Democratic senators want to know more about over 4,500 Kavanaugh tips collected by FBI
U.S. Supreme Court Justice Brett M. Kavanaugh.
Seven Democratic senators on the Senate Judiciary Committee want to know more about an FBI tip line that collected more than 4,500 phone calls and electronic submissions on U.S. Supreme Court Justice Brett M. Kavanaugh during the nomination process.
Assistant FBI Director Jill C. Tyson told two of the senators in a June 30 letter that the FBI provided “all relevant tips” to the Office of the White House Counsel, the entity that sought an initial and supplemental background check on Kavanaugh.
Tyson also said the FBI had interviewed 10 additional witnesses after its initial background investigation of Kavanaugh as part of limited inquiries requested by the White House counsel.
Kavanaugh’s confirmation hearing was roiled by Christine Blasey Ford’s allegations that Kavanaugh had committed sexual misconduct at a high school party. Kavanaugh, who denied ever sexually assaulting anyone, was confirmed to the Supreme Court in October 2018.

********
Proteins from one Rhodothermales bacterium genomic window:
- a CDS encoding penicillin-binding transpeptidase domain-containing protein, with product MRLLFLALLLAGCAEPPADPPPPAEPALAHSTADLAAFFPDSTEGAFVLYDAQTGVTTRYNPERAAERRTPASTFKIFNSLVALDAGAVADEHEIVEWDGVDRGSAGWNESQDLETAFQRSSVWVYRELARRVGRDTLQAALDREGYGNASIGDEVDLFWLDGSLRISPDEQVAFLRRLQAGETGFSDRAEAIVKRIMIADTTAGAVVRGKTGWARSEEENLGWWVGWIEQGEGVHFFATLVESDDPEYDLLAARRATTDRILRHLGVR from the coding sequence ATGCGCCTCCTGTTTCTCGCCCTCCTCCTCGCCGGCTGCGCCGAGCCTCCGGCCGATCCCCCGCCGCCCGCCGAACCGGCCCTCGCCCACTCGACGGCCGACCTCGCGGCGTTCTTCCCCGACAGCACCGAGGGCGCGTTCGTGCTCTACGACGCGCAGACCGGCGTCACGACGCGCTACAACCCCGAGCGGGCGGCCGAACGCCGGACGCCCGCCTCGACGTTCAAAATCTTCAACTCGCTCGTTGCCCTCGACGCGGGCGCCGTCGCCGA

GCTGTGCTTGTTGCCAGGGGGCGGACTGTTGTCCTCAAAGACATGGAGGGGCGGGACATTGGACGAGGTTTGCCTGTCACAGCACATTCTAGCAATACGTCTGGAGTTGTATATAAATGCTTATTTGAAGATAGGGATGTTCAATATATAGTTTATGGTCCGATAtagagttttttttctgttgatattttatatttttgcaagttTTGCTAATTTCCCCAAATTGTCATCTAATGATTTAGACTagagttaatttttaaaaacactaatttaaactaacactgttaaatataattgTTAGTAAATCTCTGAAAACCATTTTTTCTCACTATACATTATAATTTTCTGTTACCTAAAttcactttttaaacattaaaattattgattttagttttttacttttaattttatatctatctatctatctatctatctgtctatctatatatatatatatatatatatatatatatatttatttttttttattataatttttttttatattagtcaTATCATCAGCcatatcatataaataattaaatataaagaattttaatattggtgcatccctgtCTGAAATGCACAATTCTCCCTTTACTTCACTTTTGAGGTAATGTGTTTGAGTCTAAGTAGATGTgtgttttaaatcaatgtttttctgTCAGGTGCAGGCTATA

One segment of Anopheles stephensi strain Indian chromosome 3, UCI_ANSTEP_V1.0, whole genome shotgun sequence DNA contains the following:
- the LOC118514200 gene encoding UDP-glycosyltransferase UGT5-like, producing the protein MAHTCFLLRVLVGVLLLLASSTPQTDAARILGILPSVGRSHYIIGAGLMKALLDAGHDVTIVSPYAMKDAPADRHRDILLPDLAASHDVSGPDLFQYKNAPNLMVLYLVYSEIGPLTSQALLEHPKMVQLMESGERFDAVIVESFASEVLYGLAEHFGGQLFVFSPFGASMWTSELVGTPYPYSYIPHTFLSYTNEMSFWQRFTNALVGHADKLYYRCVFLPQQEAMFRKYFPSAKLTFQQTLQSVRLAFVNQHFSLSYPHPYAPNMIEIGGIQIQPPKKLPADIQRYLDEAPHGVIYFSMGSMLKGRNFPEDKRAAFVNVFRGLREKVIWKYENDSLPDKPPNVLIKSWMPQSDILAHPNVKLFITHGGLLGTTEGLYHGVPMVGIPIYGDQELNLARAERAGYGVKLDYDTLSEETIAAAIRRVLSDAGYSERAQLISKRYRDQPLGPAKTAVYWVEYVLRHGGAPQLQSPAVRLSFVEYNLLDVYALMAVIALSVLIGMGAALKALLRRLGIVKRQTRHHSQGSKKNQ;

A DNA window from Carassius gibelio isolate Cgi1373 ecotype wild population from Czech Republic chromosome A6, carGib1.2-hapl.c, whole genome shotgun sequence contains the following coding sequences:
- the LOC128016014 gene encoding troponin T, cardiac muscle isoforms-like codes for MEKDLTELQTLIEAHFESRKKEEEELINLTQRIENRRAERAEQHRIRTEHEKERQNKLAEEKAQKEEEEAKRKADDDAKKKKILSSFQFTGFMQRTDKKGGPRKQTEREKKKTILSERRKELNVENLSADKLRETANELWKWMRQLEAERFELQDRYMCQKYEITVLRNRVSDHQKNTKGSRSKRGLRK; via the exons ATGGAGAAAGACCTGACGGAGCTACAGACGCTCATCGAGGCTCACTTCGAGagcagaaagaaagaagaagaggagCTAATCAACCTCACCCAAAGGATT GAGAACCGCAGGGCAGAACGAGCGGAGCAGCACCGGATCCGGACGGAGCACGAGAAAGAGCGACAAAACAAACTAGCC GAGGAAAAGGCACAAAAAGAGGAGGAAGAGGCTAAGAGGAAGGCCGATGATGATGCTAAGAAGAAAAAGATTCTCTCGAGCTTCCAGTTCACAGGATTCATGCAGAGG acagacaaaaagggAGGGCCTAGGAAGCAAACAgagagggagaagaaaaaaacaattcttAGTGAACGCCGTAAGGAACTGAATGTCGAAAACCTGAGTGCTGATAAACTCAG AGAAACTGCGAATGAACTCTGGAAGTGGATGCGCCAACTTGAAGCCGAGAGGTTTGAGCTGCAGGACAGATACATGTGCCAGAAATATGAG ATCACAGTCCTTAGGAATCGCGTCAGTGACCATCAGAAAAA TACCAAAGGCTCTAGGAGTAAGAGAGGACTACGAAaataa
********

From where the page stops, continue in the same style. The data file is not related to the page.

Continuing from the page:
In a July 21 letter to FBI Director Christopher A. Wray, the Democratic senators said they want to know whether the tips were preserved, how many were deemed to be relevant, whether they were investigated, and whether relevant witnesses were interviewed.
The Democratic senators who signed the letter are Sens. Sheldon Whitehouse of Rhode Island, Chris Coons of Delaware, Dick Durbin of Illinois, Patrick Leahy of Vermont, Richard Blumenthal of Connecticut, Mazie Hirono of Hawaii, and Cory Booker of New Jersey.
Sens. Dianne Feinstein of California and Amy Klobuchar of Minnesota, both on the committee during the confirmation hearing, did not sign the letter. Nor did Vice President Kamala Harris, a former committee member.
In an interview with the New York Times, Whitehouse said Tyson’s letter suggests that the FBI ran a “fake tip line that never got properly reviewed, that was presumably not even conducted in good faith.”